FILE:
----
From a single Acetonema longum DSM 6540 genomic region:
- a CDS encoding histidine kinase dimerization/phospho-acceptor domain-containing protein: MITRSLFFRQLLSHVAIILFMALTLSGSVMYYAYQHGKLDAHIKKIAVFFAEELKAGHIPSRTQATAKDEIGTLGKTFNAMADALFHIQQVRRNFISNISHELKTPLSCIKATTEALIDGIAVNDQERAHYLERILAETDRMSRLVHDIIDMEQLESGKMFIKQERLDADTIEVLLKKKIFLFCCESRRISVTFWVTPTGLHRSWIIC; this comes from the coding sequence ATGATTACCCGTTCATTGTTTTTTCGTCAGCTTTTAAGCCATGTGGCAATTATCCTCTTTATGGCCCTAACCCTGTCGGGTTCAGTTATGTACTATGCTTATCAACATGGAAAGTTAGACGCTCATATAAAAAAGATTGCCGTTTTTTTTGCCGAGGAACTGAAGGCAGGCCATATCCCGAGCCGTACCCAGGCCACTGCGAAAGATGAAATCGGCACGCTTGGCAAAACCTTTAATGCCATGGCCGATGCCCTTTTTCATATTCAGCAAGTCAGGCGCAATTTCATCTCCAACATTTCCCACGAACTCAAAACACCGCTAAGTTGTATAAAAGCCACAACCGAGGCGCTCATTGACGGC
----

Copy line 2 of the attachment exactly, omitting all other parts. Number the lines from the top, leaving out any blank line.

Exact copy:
- a CDS encoding histidine kinase dimerization/phospho-acceptor domain-containing protein: MITRSLFFRQLLSHVAIILFMALTLSGSVMYYAYQHGKLDAHIKKIAVFFAEELKAGHIPSRTQATAKDEIGTLGKTFNAMADALFHIQQVRRNFISNISHELKTPLSCIKATTEALIDGIAVNDQERAHYLERILAETDRMSRLVHDIIDMEQLESGKMFIKQERLDADTIEVLLKKKIFLFCCESRRISVTFWVTPTGLHRSWIIC; this comes from the coding sequence ATGATTACCCGTTCATTGTTTTTTCGTCAGCTTTTAAGCCATGTGGCAATTATCCTCTTTATGGCCCTAACCCTGTCGGGTTCAGTTATGTACTATGCTTATCAACATGGAAAGTTAGACGCTCATATAAAAAAGATTGCCGTTTTTTTTGCCGAGGAACTGAAGGCAGGCCATATCCCGAGCCGTACCCAGGCCACTGCGAAAGATGAAATCGGCACGCTTGGCAAAACCTTTAATGCCATGGCCGATGCCCTTTTTCATATTCAGCAAGTCAGGCGCAATTTCATCTCCAACATTTCCCACGAACTCAAAACACCGCTAAGTTGTATAAAAGCCACAACCGAGGCGCTCATTGACGGC